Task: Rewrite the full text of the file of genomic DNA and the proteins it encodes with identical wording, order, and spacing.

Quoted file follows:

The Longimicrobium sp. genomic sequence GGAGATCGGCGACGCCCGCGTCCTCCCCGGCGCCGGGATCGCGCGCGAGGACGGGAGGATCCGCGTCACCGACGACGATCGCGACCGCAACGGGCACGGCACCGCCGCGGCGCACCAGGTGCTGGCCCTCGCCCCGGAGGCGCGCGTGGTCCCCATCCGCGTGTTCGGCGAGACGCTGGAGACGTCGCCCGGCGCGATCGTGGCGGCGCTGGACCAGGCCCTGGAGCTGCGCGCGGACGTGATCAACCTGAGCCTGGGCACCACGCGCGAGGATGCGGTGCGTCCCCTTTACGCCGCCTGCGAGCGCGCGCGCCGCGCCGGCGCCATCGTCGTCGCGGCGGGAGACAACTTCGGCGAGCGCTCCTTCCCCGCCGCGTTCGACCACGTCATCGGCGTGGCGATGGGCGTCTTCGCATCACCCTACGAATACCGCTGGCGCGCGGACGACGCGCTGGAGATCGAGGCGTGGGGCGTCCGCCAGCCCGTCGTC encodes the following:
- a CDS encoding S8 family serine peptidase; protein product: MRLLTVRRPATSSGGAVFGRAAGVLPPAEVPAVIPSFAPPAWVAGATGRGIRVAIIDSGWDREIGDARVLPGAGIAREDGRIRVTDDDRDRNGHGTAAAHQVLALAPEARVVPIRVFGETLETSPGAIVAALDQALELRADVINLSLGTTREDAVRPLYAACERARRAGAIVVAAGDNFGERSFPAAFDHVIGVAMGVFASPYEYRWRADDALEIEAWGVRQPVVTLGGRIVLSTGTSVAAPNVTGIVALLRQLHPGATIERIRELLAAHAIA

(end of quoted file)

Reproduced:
The Longimicrobium sp. genomic sequence GGAGATCGGCGACGCCCGCGTCCTCCCCGGCGCCGGGATCGCGCGCGAGGACGGGAGGATCCGCGTCACCGACGACGATCGCGACCGCAACGGGCACGGCACCGCCGCGGCGCACCAGGTGCTGGCCCTCGCCCCGGAGGCGCGCGTGGTCCCCATCCGCGTGTTCGGCGAGACGCTGGAGACGTCGCCCGGCGCGATCGTGGCGGCGCTGGACCAGGCCCTGGAGCTGCGCGCGGACGTGATCAACCTGAGCCTGGGCACCACGCGCGAGGATGCGGTGCGTCCCCTTTACGCCGCCTGCGAGCGCGCGCGCCGCGCCGGCGCCATCGTCGTCGCGGCGGGAGACAACTTCGGCGAGCGCTCCTTCCCCGCCGCGTTCGACCACGTCATCGGCGTGGCGATGGGCGTCTTCGCATCACCCTACGAATACCGCTGGCGCGCGGACGACGCGCTGGAGATCGAGGCGTGGGGCGTCCGCCAGCCCGTCGTC encodes the following:
- a CDS encoding S8 family serine peptidase; protein product: MRLLTVRRPATSSGGAVFGRAAGVLPPAEVPAVIPSFAPPAWVAGATGRGIRVAIIDSGWDREIGDARVLPGAGIAREDGRIRVTDDDRDRNGHGTAAAHQVLALAPEARVVPIRVFGETLETSPGAIVAALDQALELRADVINLSLGTTREDAVRPLYAACERARRAGAIVVAAGDNFGERSFPAAFDHVIGVAMGVFASPYEYRWRADDALEIEAWGVRQPVVTLGGRIVLSTGTSVAAPNVTGIVALLRQLHPGATIERIRELLAAHAIA